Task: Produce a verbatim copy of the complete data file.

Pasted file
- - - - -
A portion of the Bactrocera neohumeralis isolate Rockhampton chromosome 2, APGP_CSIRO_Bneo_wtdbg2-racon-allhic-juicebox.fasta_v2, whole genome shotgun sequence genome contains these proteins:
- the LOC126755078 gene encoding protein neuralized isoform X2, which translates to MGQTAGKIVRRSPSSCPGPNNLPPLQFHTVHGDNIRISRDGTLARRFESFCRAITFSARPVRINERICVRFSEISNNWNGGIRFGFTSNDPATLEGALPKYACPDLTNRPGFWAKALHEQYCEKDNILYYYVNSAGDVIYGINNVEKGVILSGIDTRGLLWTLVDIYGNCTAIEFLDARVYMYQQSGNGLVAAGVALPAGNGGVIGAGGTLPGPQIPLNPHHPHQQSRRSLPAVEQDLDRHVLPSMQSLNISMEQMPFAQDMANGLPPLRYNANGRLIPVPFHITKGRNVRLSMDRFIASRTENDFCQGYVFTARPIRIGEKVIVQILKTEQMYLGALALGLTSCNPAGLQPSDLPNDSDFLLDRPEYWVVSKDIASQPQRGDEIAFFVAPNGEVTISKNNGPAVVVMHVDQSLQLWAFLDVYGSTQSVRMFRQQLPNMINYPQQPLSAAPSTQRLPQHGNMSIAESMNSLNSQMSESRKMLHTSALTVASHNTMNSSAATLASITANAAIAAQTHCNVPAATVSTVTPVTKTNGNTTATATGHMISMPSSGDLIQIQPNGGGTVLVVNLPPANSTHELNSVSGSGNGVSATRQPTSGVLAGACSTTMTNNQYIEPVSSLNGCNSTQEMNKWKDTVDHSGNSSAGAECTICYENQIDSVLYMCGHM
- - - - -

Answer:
A portion of the Bactrocera neohumeralis isolate Rockhampton chromosome 2, APGP_CSIRO_Bneo_wtdbg2-racon-allhic-juicebox.fasta_v2, whole genome shotgun sequence genome contains these proteins:
- the LOC126755078 gene encoding protein neuralized isoform X2, which translates to MGQTAGKIVRRSPSSCPGPNNLPPLQFHTVHGDNIRISRDGTLARRFESFCRAITFSARPVRINERICVRFSEISNNWNGGIRFGFTSNDPATLEGALPKYACPDLTNRPGFWAKALHEQYCEKDNILYYYVNSAGDVIYGINNVEKGVILSGIDTRGLLWTLVDIYGNCTAIEFLDARVYMYQQSGNGLVAAGVALPAGNGGVIGAGGTLPGPQIPLNPHHPHQQSRRSLPAVEQDLDRHVLPSMQSLNISMEQMPFAQDMANGLPPLRYNANGRLIPVPFHITKGRNVRLSMDRFIASRTENDFCQGYVFTARPIRIGEKVIVQILKTEQMYLGALALGLTSCNPAGLQPSDLPNDSDFLLDRPEYWVVSKDIASQPQRGDEIAFFVAPNGEVTISKNNGPAVVVMHVDQSLQLWAFLDVYGSTQSVRMFRQQLPNMINYPQQPLSAAPSTQRLPQHGNMSIAESMNSLNSQMSESRKMLHTSALTVASHNTMNSSAATLASITANAAIAAQTHCNVPAATVSTVTPVTKTNGNTTATATGHMISMPSSGDLIQIQPNGGGTVLVVNLPPANSTHELNSVSGSGNGVSATRQPTSGVLAGACSTTMTNNQYIEPVSSLNGCNSTQEMNKWKDTVDHSGNSSAGAECTICYENQIDSVLYMCGHM